HOLLY SPRINGS, MS – Rust College has announced the receipt of a large grant that will aid in the restoration of Mississippi Industrial College (MIC), an HBCU which closed in 1980s. The National Park Service recently awarded $16.2M in grants to help preserve African American civil rights history. Of the $16.2 million, Rust College has been awarded $500,000 for the restoration of the historic Carnegie Hall which sits on the campus of MIC. MIC, which is located adjacent to the campus of Rust College, closed in the 1980s and the building have since stood unoccupied and deteriorating. In 1979, a short time before the doors to MIC closed, four of the buildings – including Carnegie Hall, – were entered in the National Register of Historic Places. In 2008, Rust College assumed control of the buildings in an attempt to save them from further deterioration. Since President Taylor’s arrival in 2020, it has been her vision to restore the MIC campus back to life and make it part of the Rust College campus community.
Carnegie Hall has major architectural and social significance in the state of Mississippi. Originally funded by a donation from Andrew Carnegie, Carnegie Hall was built in 1923 and contained the largest auditorium and performance venue in Mississippi that was open to blacks and it was known as the Carnegie Auditorium. Even in its current condition, Carnegie Auditorium remains one of the best examples of Colonial Revival architecture in Holly Springs, Mississippi. An earlier stabilization project at Carnegie Hall was funded in part by a Mississippi Department of Archives and Heritage Community Heritage Grant.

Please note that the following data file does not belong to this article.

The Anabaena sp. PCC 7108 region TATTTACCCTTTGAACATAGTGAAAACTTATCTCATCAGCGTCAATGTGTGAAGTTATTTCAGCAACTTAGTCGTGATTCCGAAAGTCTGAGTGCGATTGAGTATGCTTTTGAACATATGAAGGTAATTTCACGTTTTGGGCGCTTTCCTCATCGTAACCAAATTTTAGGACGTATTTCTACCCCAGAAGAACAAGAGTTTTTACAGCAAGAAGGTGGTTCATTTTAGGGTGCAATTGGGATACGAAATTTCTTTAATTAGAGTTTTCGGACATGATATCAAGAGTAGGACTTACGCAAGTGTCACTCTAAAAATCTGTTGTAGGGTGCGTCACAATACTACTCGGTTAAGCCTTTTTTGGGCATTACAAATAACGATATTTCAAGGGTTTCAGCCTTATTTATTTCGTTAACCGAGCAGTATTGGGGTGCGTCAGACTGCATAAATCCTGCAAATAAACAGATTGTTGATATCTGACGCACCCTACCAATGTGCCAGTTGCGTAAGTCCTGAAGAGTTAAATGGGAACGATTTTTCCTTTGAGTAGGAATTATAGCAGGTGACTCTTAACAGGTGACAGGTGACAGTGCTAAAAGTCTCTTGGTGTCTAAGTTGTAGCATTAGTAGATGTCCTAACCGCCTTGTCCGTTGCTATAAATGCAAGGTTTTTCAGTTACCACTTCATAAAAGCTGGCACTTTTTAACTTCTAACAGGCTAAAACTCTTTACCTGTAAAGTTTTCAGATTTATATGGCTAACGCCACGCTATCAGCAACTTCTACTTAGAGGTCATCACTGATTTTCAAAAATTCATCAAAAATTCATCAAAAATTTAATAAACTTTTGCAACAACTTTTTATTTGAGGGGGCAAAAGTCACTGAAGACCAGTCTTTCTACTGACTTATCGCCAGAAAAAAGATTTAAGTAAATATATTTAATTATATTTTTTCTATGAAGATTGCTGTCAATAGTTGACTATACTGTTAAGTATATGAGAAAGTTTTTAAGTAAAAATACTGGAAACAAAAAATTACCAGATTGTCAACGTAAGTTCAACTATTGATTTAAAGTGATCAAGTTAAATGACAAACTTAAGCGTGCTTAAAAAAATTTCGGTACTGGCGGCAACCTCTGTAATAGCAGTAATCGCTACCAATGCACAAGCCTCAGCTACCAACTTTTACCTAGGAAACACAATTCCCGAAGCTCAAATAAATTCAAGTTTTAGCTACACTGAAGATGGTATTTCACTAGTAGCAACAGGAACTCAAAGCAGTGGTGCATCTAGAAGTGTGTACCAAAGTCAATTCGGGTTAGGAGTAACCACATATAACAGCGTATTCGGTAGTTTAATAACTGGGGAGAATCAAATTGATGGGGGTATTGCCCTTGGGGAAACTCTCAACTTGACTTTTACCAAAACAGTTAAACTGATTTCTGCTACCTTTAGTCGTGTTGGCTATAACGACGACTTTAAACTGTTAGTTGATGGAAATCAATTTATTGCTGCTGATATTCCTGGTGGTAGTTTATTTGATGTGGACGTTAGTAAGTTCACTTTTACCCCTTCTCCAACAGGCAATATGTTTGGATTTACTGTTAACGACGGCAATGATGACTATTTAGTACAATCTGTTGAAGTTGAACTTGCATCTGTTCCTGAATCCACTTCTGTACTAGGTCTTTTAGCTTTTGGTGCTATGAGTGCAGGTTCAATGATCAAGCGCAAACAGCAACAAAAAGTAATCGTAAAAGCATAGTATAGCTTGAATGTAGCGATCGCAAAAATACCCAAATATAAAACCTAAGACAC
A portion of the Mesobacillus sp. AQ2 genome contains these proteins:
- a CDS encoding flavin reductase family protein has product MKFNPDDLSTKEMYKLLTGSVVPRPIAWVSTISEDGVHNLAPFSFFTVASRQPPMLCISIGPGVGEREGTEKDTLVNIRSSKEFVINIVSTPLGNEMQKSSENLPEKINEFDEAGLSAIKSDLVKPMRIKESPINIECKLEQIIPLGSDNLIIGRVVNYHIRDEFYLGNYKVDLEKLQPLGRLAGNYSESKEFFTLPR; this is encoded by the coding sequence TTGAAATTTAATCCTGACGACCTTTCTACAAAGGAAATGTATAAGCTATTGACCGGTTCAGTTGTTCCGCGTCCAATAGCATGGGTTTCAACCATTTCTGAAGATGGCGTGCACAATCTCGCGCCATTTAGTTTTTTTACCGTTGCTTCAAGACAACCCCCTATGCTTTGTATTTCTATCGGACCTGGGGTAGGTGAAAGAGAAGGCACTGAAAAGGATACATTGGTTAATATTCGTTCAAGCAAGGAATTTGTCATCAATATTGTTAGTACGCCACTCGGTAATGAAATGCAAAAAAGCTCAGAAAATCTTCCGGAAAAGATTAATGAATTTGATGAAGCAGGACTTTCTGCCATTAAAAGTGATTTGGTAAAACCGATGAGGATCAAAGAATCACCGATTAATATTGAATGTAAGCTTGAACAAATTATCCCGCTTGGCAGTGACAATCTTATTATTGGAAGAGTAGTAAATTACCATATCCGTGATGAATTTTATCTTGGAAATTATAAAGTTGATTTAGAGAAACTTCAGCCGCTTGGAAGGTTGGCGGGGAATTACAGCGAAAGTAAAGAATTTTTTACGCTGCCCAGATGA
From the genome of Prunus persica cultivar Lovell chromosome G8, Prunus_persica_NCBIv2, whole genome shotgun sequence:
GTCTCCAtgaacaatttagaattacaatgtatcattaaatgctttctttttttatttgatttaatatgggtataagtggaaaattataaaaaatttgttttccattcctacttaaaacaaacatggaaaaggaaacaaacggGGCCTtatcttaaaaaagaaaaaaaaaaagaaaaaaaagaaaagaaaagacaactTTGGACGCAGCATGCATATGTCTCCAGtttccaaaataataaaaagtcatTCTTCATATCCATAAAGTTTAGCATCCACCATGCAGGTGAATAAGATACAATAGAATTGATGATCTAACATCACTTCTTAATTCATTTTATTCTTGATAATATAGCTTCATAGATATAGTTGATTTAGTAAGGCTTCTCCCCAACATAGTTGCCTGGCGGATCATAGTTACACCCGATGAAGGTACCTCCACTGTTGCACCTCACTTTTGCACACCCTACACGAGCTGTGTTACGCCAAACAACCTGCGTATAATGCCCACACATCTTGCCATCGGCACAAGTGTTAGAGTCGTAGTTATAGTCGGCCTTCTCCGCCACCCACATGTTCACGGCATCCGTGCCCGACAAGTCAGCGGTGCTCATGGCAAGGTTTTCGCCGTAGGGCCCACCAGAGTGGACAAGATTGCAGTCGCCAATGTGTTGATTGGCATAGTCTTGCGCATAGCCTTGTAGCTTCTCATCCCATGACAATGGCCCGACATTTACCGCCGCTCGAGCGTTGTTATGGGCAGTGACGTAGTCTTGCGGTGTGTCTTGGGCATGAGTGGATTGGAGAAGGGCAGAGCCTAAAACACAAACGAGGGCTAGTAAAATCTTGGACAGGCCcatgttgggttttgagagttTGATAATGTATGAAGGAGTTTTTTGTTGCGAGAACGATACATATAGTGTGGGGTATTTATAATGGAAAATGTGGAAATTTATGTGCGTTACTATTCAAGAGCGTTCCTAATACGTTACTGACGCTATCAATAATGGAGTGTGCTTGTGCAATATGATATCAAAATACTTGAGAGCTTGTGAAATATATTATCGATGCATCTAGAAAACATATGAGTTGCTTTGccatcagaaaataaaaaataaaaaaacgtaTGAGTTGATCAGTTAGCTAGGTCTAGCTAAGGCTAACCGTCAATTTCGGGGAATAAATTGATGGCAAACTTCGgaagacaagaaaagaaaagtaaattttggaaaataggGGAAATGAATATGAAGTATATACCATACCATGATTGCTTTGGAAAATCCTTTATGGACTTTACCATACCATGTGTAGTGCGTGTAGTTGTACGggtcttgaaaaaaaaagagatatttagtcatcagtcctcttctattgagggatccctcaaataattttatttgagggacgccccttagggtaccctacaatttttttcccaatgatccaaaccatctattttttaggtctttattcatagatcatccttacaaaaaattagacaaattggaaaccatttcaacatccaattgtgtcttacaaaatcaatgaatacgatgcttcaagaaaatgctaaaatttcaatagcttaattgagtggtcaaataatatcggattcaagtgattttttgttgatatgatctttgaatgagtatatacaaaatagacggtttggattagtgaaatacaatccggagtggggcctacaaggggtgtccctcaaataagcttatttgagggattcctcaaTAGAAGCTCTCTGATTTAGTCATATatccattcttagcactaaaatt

“The intertwined histories of Rust College and MIC are worthy of preservation. These recent awards, including $155,000 for a campus masterplan focused on preserving Rust College’s historic assets are welcome investments in the past and the future of these HBCUs. Our students and the entire Holly Springs community will benefit from a restored Carnegie Auditorium to showcase the area’s artistic and cultural heritage,” said President Ivy R. Taylor.
Earlier this spring, Rust College received its first congressional special project appropriation recommended by Senator Roger Wicker. This $1 million allocation was awarded to facilitate creation of the Ida B. Wells Social Justice and Interpretive Center on the MIC campus in the Booker T. Washington Hall building, which is also on the National Register of Historic Places. These efforts are both apart of President Taylor’s larger vision to restore the MIC campus which will be a $35+ million-dollar renovation with the potential to offer new and innovative academic programming to Rust College students, and to serve as a place to restore the arts and meet the needs of the Holly Springs community and surrounding area.
“The African American Civil Rights grants are critical to helping preserve and interpret a more comprehensive narrative of the people, places, and events associated with African American Civil Rights movement,” said NPS Director Chunk Sams. This years’ National Park Service grant awards will benefit 44 projects in 15 states and support the continued preservation of sites and history related to the African American struggle for equality.